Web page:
Bilateral Sequential Central Retinal Artery Occlusion due to Giant Cell Arteritis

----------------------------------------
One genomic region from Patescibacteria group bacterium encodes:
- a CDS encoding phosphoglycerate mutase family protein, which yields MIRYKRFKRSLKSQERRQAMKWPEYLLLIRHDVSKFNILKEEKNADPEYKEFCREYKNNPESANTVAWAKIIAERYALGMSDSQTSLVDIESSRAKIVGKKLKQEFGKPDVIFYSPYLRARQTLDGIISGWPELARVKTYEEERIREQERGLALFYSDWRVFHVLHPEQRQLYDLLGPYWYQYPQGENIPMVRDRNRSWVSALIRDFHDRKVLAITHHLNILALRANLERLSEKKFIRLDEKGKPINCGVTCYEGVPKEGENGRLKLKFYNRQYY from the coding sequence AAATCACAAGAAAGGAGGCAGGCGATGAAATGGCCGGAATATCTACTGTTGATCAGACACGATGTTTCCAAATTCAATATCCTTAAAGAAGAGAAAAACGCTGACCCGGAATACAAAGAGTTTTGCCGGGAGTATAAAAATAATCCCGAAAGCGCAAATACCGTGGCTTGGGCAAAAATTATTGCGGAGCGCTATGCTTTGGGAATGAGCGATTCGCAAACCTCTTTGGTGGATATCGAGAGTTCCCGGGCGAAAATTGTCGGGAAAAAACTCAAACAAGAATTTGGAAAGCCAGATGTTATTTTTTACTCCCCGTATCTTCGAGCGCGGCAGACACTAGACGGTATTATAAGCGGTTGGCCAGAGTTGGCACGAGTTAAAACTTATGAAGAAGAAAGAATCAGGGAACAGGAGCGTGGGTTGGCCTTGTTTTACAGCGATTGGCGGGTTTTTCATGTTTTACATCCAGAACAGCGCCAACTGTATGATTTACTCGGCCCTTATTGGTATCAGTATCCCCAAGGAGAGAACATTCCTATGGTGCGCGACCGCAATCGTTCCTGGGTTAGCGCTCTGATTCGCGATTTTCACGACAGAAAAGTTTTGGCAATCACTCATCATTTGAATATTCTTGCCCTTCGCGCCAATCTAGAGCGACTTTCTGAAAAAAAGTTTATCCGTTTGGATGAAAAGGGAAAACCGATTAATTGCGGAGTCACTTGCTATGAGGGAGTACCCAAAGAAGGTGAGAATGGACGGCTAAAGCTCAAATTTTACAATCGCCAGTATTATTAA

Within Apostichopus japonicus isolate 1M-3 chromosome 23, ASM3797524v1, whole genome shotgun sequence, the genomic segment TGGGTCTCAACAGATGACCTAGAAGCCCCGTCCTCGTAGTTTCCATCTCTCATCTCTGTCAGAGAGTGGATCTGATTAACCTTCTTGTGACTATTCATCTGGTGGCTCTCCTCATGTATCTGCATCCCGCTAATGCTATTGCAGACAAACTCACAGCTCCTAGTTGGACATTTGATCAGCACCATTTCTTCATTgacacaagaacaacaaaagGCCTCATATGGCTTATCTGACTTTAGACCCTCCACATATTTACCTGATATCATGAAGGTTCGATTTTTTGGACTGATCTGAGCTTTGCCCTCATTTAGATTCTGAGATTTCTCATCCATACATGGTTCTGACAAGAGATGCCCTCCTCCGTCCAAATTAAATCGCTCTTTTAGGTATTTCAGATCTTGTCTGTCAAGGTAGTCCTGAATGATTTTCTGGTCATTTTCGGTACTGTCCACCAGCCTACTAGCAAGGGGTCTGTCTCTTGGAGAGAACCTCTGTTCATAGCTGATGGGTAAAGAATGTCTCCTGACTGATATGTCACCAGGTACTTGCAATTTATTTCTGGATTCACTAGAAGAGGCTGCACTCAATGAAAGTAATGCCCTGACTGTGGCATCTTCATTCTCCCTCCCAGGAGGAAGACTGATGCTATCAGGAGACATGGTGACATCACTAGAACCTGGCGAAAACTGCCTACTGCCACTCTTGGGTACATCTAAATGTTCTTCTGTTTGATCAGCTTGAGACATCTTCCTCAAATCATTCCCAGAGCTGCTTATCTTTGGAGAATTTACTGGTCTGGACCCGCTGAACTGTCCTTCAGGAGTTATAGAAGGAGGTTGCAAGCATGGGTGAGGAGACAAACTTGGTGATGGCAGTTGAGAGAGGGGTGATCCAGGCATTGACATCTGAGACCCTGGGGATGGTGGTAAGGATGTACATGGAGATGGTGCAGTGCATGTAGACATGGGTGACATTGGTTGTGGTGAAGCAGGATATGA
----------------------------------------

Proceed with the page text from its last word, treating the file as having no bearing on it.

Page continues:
A patient presented with acute, painless loss of vision in each eye occurring successively over a few days. He was diagnosed with bilateral central retinal artery occlusions (CRAO) and immediately underwent treatment for possible giant cell arteritis (GCA) while the etiology of CRAO was being determined. Further workup initially proved ambiguous in many respects for GCA verses other types of vasculitis. Definitive diagnosis of GCA was achieved with temporal artery biopsy, though this too demonstrated characteristics of other vasculitides. While awaiting pathology results, empiric treatment for GCA should continue uninterrupted to prevent progression or relapse, as GCA carries a significant risk of vision loss and visual recovery is exceedingly rare. Ultimately, the diagnosis relies heavily on clinical correlation.